A precedented nuclear genetic code with all three termination codons reassigned as sense codons in the syndinean Amoebophrya sp. Ex Karlodinium veneficum
PublisherPublic Library of Science
MetadataShow full item record
AbstractAmoebophrya is part of an enigmatic, diverse, and ubiquitous marine alveolate lineage known almost entirely from anonymous environmental sequencing. Two cultured Amoebophrya strains grown on core dinoflagellate hosts were used for transcriptome sequencing. BLASTx using different genetic codes suggests that Amoebophyra sp. ex Karlodinium veneficum uses the three typical stop codons (UAA, UAG, and UGA) to encode amino acids. When UAA and UAG are translated as glutamine about half of the alignments have better BLASTx scores, and when UGA is translated as tryptophan one fifth have better scores. However, the sole stop codon appears to be UGA based on conserved genes, suggesting contingent translation of UGA. Neither host sequences, nor sequences from the second strain, Amoebophrya sp. ex Akashiwo sanguinea had similar results in BLASTx searches. A genome survey of Amoebophyra sp. ex K. veneficum showed no evidence for transcript editing aside from mitochondrial transcripts. The dynein heavy chain (DHC) gene family was surveyed and of 14 transcripts only two did not use UAA, UAG, or UGA in a coding context. Overall the transcriptome displayed strong bias for A or U in third codon positions, while the tRNA genome survey showed bias against codons ending in U, particularly for amino acids with two codons ending in either C or U. Together these clues suggest contingent translation mechanisms in Amoebophyra sp. ex K. veneficum and a phylogenetically distinct instance of genetic code modification. © 2019 Tsvetan R. Bachvaroff. This is an open access article distributed under the terms of the Creative Commons Attribution License, which permits unrestricted use, distribution, and reproduction in any medium, provided the original author and source are credited.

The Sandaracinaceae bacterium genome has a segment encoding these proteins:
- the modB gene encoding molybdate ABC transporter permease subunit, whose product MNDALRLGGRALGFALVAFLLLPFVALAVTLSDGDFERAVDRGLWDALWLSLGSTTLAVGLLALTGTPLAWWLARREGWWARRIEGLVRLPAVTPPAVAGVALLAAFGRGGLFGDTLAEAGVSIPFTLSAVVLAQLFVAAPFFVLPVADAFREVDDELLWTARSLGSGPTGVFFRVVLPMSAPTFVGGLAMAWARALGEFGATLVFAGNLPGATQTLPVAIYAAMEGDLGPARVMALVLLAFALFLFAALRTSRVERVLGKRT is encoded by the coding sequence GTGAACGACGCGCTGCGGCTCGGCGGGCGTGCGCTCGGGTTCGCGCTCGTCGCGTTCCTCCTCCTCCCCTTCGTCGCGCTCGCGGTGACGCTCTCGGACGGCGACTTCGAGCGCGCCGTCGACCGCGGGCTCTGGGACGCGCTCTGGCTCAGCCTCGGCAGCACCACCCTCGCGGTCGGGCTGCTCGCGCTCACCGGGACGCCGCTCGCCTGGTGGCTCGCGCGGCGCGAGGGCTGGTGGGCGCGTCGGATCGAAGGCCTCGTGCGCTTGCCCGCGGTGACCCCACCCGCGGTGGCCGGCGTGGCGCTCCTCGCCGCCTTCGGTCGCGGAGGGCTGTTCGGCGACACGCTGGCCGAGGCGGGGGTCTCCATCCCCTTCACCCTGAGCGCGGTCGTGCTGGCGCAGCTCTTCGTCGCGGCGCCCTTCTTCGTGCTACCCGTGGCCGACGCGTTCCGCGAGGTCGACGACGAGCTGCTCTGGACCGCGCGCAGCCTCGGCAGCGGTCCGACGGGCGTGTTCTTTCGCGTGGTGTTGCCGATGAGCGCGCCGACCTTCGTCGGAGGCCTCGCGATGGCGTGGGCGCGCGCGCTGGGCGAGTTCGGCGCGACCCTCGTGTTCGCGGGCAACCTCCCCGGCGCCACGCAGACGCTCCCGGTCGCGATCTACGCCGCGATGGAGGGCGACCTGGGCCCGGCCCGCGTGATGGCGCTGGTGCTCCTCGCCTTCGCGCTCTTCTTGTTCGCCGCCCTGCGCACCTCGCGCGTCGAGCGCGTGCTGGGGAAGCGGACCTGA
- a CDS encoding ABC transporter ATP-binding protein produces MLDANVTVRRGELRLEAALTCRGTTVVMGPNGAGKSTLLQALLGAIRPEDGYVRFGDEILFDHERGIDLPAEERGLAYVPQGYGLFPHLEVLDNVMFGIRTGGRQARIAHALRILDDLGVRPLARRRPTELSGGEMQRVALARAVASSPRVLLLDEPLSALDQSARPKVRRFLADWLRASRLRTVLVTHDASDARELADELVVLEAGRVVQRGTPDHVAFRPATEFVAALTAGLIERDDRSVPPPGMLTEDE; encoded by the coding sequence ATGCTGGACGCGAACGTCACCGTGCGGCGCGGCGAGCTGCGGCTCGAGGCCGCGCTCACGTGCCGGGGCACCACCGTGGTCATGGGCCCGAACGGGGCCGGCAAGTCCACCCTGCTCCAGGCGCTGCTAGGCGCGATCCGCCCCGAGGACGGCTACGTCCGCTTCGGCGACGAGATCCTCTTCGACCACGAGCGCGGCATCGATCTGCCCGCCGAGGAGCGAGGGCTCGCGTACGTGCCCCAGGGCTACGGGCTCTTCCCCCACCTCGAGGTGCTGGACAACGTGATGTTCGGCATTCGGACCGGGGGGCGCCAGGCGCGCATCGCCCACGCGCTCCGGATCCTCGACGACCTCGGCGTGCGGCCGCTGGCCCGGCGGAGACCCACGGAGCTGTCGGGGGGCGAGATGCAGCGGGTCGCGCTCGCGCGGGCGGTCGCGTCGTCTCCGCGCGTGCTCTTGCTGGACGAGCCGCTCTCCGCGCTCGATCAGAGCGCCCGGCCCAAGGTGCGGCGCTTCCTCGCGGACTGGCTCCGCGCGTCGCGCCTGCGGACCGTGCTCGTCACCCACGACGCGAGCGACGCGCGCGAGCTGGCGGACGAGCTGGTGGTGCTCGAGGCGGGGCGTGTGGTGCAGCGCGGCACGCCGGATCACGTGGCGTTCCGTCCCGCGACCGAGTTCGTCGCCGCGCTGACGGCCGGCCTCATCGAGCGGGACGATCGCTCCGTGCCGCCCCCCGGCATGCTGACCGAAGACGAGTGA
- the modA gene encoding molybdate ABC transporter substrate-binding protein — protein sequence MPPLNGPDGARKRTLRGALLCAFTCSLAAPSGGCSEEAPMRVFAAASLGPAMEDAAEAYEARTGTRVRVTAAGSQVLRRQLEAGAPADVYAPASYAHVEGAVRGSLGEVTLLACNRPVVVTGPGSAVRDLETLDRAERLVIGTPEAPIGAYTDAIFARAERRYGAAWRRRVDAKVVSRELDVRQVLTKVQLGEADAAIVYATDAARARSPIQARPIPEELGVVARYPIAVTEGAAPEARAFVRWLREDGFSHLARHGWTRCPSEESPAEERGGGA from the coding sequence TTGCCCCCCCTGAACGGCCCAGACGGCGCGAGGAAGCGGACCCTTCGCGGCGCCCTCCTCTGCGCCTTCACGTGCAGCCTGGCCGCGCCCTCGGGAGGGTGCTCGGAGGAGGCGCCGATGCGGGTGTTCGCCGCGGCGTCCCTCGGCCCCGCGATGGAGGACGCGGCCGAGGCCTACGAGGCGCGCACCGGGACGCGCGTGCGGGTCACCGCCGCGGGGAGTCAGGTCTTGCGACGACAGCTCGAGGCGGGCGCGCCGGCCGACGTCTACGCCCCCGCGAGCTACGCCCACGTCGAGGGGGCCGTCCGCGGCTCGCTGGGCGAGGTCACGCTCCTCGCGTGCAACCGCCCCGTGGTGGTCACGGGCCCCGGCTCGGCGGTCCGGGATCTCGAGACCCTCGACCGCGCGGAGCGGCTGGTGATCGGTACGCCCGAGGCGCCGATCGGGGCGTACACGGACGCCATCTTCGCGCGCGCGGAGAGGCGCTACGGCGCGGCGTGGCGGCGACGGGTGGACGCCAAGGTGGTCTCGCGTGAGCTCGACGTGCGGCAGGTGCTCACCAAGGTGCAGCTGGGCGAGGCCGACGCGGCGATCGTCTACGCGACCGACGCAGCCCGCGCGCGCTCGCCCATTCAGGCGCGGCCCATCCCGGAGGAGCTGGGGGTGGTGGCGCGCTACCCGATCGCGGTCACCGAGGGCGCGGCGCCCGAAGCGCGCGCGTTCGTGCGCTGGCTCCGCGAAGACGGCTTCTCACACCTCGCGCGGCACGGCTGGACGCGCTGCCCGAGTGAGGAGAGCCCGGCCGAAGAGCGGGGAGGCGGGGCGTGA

SponsorsThis study was supported by National Institute of Environmental Health and Safety grant 5 R01 ES021949-03 to R. Jagus and A.R. Place and National Science Foundation EF-0629624 to C. F. Delwiche and D.W. Coats
Identifier to cite or link to this itemhttps://www.scopus.com/inward/record.uri?eid=2-s2.0-85062585790&doi=10.1371%2fjournal.pone.0212912&partnerID=40&md5=7608f427c31d50ec19e333765def4caa; http://hdl.handle.net/10713/8529
- Nuclear genetic codes with a different meaning of the UAG and the UAA codon.
- Authors: Pánek T, Žihala D, Sokol M, Derelle R, Klimeš V, Hradilová M, Zadrobílková E, Susko E, Roger AJ, Čepička I, Eliáš M
- Issue date: 2017 Feb 13
- [How translation termination factor eRF1 Euplotes does not recognise UGA stop codon].
- Authors: Lekomtsev SA, Kolosov PM, Frolova LIu, Bidou L, Rousset JP, Kiselev LL
- Issue date: 2007 Nov-Dec
- An Unprecedented Non-canonical Nuclear Genetic Code with All Three Termination Codons Reassigned as Sense Codons.
- Authors: Záhonová K, Kostygov AY, Ševčíková T, Yurchenko V, Eliáš M
- Issue date: 2016 Sep 12
- Role of ribosome release in regulation of tna operon expression in Escherichia coli.
- Authors: Konan KV, Yanofsky C
- Issue date: 1999 Mar
- Different modes of stop codon restriction by the Stylonychia and Paramecium eRF1 translation termination factors.
- Authors: Lekomtsev S, Kolosov P, Bidou L, Frolova L, Rousset JP, Kisselev L
- Issue date: 2007 Jun 26